Theatre, ultimately, is not about buildings or props or sets – it’s about people. The people who make it, the people who engage with it, and the crossover between.
The greatest threat to the vitality of plays, musicals and live performance once the lockdown ends is a drain of people leaving the arts. Audiences who can no longer afford ticket prices against a backdrop of economic strain, reinforcing the idea that culture is “not for them”. Skilled artists – particularly those from lower socioeconomic and working-class backgrounds (yes, we do exist in the arts) – who can’t afford to remain in the industry.
In normal times, theatre is a hugely profitable industry, and one of the UK’s most successful cultural exports. But the industry has always been staffed by precariats. Despite the glamour of the trade, almost three-quarters of its employees, no matter what our backgrounds, are freelancers living from job to job. And a significant proportion of this workforce fell through the cracks of the government’s job retention schemes.
Right now, nothing frightens theatre creatives more than a slowdown or reversal of even modest gains made in recent years in terms of the inclusivity and diversity of the theatre, on stage and off. These included Natasha Gordon becoming the first (and sinfully late) black British woman to have a play in the West End, with the extraordinary Nine Night, and the National Theatre’s commitment to 50:50 gender representation. But there’s still so much left to do.
The postwar settlement in 1945 was built on the passionate belief that “art for everyone” was vital to people’s wellbeing and social cohesion. Our aspirations for the future of the industry should be just as hopeful and as high. Assuming the industry survives, it’s incumbent upon us to hardwire radical, imaginative, hopeful strategies into its recovery, ensuring greater access across society.
For this reason, class barriers require our full attention. Theatre has a class problem. Few would deny it, but there is often a squeamishness in talking about this particular area of representation and a lack of confidence in how to define it. I myself have wrestled with the existential angst that once you reach a certain level in the industry, you must abandon any claim to this identity.
There are also justifiable suspicions, particularly from black, Asian and minority ethnic artists, that the term “class” is deployed as a proxy to mean exclusively “white, working-class men”. So it is vital that any discussions of class must wholeheartedly intersect with every community, identity and culture in Britain, and for white working-class writers to amplify and champion their even more neglected peers.
The socio-economic group you were born into and the levels of social deprivation you’ve experienced are the most decisive factors in whether or not you go to the theatre, let alone carve out a career within it. It seems that half the country goes, half the country doesn’t. And the half who don’t are unlikely to want to if they can’t hear their voices or see their own stories represented on stage.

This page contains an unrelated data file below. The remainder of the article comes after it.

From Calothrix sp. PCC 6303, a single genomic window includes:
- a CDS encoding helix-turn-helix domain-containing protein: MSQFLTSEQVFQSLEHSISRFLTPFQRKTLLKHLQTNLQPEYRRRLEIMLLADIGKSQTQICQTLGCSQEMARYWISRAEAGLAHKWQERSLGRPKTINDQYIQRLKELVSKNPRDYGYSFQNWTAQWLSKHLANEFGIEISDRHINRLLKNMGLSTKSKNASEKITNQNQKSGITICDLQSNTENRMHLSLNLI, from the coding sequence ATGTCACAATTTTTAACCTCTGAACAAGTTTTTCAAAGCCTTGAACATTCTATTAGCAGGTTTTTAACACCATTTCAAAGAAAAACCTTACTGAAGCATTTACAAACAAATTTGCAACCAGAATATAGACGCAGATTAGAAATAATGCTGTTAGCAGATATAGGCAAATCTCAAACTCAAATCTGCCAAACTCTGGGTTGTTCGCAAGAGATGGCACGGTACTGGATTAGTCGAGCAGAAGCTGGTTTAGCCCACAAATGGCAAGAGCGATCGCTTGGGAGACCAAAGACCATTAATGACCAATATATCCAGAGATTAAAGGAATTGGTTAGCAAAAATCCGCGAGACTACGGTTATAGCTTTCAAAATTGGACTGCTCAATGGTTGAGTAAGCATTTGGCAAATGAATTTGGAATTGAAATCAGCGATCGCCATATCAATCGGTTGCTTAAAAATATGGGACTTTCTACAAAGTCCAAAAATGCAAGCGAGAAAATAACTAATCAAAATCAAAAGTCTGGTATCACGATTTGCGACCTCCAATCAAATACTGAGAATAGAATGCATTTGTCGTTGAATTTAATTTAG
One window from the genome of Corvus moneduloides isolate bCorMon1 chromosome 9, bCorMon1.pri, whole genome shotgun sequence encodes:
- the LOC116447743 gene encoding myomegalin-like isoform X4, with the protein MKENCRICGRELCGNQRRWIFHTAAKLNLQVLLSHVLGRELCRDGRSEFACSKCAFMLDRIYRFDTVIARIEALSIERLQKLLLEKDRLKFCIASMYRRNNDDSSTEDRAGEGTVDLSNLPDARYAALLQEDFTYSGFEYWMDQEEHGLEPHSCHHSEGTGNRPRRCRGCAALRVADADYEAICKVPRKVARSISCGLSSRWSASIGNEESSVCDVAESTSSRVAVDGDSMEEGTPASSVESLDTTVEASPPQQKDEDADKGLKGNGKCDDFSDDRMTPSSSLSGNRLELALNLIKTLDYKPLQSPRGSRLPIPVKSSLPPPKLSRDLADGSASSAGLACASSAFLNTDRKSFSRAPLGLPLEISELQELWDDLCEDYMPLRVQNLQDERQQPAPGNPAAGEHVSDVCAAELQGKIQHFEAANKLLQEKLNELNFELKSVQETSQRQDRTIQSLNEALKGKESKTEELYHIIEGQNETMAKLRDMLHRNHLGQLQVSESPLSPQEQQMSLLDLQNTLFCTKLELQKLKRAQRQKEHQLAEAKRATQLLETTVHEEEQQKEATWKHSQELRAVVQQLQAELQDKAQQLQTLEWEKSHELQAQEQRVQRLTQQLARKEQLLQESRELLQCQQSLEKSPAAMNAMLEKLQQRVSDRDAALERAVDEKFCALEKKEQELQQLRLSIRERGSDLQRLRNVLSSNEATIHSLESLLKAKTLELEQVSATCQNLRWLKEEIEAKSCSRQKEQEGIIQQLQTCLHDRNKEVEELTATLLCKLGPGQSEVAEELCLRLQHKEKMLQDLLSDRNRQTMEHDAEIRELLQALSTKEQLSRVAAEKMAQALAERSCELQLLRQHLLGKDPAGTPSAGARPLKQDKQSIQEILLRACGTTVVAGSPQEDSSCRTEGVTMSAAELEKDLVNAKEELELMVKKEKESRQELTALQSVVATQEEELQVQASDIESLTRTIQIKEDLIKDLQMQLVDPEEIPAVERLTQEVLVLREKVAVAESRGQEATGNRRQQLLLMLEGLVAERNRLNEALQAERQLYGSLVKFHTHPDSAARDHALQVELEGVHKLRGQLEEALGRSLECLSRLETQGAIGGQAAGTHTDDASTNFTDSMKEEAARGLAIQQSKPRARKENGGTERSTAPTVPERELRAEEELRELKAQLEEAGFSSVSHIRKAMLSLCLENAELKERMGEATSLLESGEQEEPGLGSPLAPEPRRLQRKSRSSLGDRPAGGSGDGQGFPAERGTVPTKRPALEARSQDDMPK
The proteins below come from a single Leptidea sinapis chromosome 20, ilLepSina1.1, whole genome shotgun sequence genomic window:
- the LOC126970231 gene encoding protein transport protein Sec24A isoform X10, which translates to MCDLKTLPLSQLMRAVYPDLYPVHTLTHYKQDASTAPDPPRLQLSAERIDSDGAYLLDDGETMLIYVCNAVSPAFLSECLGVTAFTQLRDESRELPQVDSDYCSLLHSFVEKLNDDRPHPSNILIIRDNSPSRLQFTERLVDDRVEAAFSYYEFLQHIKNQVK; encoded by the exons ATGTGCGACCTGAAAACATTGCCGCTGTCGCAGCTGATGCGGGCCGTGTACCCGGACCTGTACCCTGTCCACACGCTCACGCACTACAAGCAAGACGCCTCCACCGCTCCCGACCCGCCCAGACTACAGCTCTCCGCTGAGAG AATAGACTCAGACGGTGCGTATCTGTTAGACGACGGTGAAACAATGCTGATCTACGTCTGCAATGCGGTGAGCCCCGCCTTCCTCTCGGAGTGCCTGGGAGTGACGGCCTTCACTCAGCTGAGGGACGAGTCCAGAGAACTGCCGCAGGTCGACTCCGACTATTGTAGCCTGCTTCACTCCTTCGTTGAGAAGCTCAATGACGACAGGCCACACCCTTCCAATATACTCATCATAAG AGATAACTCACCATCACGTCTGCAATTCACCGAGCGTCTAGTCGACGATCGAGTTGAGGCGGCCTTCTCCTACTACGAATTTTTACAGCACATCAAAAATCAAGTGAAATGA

There are glimmers of opportunity in this crisis. Zoom networks offering peer-to-peer support in quarantine have sprung up, including the digital coffee mornings for working-class artists led by Common, an arts and social justice organisation I’m a patron of, alongside the director Matthew Xia and writer Nessah Muthy. Such engagement should continue as leaders listen to the lived experiences of their freelancers when deciding how to rebuild.
Theatre outreach and education departments have been some of the most dynamic during the pandemic. In Leeds, the theatre company Slung Low, based at The Holbeck, an old social club, has been active in distributing food and care packages in the community.
But other mountains feel steeper to climb. The cultural disparity between the south-east, where much of the arts and theatre industry is concentrated, and the rest of the country could grow wider as smaller local organisations and touring groups collapse. The unforgivable demise of arts education in state schools over recent years may further narrow the already limited pool of artists and audiences.
Most importantly of all, of course, are cheaper tickets. Cheaper, cheaper, cheaper, cheaper tickets. We know this will be even more challenging for theatre companies barely able to make ends meet. Whatever new, inventive, convention-defying methods that artists, fundraisers, producers and sponsors can collectively devise, our new theatre culture can only claim to represent contemporary Britain if everyone who lives here is allowed to come and see it.
• James Graham is a British playwright and screenwriter